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Methanol bottle and sample.jpg
Methanol sample and its original bottle.
Methanol structure.png
Structure of methanol
IUPAC name
Systematic IUPAC name
Other names
Carbinol, Columbian spirits, Hydroxymethane, Methyl alcohol, Methyl hydrate, Methyl hydroxide, Methylic alcohol, Methylol, Pyroligneous spirit, Wood alcohol, Wood naphtha, Wood spirit
Jmol-3D images Image
Molar mass 32.04 g/mol
Appearance Colorless volatile liquid
Odor Alcoholic
Density 0.810 g/cm3 (0 °C)
0.792 g/cm3 (20 °C)
0.7866 g/cm3 (25 °C)
Melting point −97.6 °C (−143.7 °F; 175.6 K)
Boiling point 64.7 °C (148.5 °F; 337.8 K)
Solubility Reacts with acetyl chloride, formic acid, thionyl chloride
Miscible with benzene, diethyl ether, ethanol, glycerol, pentane, pyridine, toluene, xylene
Vapor pressure 13.02 kPa (at 20 °C)
Acidity (pKa) 15.5
Safety data sheet ScienceLab
Flash point 11 to 12 °C
Lethal dose or concentration (LD, LC):
5628 mg/kg (rat, oral)
7300 mg/kg (mouse, oral)
12880 mg/kg (rat, oral)
14200 mg/kg (rabbit, oral)
64,000 ppm (rat, 4 hr)
Related compounds
Related compounds
Except where otherwise noted, data are given for materials in their standard state (at 25 °C [77 °F], 100 kPa).
Infobox references

Methanol, or methyl alcohol is the simplest alcohol, with the formula CH3OH, also abbreviated as MeOH. It is a light, colorless, volatile, flammable liquid. It is an important chemical as a solvent and feedstock organic compound.[1]



Methanol is a starting point for many organic compounds, such as formaldehyde, which is produced by oxidation of methanol.

CH3OH + [O] → CH2O + H2O

Methanol burns when ignited in air to give carbon dioxide and water vapors. Minute traces of formaldehyde are produced as side product if there isn't an excess of oxygen during burning.

2 CH3OH + 3 O2 → 2 CO2 + 4 H2O

Reaction of methanol with a haloacid, such as hydroiodic acid will give methyl iodide.

CH3OH + HI → CH3I + H2O

Unlike ethanol, the addition of hypochlorite anion to methanol will not give chloroform, but rather methyl hypochlorite, a very dangerous and unstable compound that decomposes violently and can even explode at high concentrations.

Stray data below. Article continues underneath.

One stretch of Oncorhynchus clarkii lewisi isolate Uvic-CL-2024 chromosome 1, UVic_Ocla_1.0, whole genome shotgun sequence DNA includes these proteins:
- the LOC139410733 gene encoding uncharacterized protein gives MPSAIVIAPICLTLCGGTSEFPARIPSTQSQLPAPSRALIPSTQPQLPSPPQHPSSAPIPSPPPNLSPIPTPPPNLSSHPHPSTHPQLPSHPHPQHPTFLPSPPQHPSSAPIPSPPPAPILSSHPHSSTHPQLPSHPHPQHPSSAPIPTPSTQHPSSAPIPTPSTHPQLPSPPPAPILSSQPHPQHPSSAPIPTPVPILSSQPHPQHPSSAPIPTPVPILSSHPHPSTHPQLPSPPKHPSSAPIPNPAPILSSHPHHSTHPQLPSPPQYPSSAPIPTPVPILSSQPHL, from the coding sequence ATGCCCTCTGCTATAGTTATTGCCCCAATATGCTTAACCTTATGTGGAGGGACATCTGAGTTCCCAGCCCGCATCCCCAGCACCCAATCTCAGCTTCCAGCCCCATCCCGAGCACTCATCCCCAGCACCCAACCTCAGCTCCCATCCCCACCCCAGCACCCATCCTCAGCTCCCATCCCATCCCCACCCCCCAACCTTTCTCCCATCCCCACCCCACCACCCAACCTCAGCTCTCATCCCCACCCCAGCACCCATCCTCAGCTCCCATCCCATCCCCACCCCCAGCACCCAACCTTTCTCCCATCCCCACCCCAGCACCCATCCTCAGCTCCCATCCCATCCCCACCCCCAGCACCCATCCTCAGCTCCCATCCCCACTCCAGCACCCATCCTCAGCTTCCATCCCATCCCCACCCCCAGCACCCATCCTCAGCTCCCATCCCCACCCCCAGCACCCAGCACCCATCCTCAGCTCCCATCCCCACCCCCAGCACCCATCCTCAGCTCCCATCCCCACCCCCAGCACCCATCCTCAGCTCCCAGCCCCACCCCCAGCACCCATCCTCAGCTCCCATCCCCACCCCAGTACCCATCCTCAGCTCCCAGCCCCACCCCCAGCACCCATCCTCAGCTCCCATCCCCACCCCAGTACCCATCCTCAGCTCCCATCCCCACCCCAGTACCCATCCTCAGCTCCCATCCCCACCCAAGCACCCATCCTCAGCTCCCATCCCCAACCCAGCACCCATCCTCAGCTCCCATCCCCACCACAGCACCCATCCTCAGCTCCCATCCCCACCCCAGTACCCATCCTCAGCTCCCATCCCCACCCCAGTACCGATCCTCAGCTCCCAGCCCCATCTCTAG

CH3OH + 2 NaClO → CH3ClO + NaCl + NaOH

Methanol vapors in air will decompose over the course of several days to form carbon dioxide and water vapor.[2] Methanol is used in the production of biodiesel.


Methanol is a colorless, volatile, flammable liquid, with an alcoholic odor. It has a molecular weight of 32.04, a boiling point of 65°C and a density of 0.7914 g/cm3.[3] Methanol is miscible with a variety of organic and inorganic solvents, though not as many as ethanol. Methanol/water mixtures can be separated into two layers by salting-out with potassium carbonate.


Methanol is available cheaply from most chemical suppliers.


A type of antifreeze and automotive cleaner known as Heet can be found in most gas stations in the United States and is 99% or higher methanol. Some alternative fuels are entirely or mostly made of methanol, and due to the large quantities typically sold this can be a very efficient way to purchase it.

Methanol is sometimes sold at paint supply stores as wood alcohol, or methyl alcohol.[4] It can also be bought from scientific suppliers in higher grades. Hardware supplies sometimes sell methanol as "methyl hydrate". Finally, some home fireplaces use methanol as fuel, so it can be found in this manner as well. Some window cleaning solutions contain 50-90% methanol, along with traces of water and dye, as well traces of ethanol and or isopropanol.

In some countries the sale of "clean" (high purity) methanol may be regulated, being classified poison or due to its use in counterfeit alcohol. Since May 2018, the sale of window washers containing more than 0.6% methanol is restricted in the EU countries, though the ban seems to be largely ignored in many places.[5]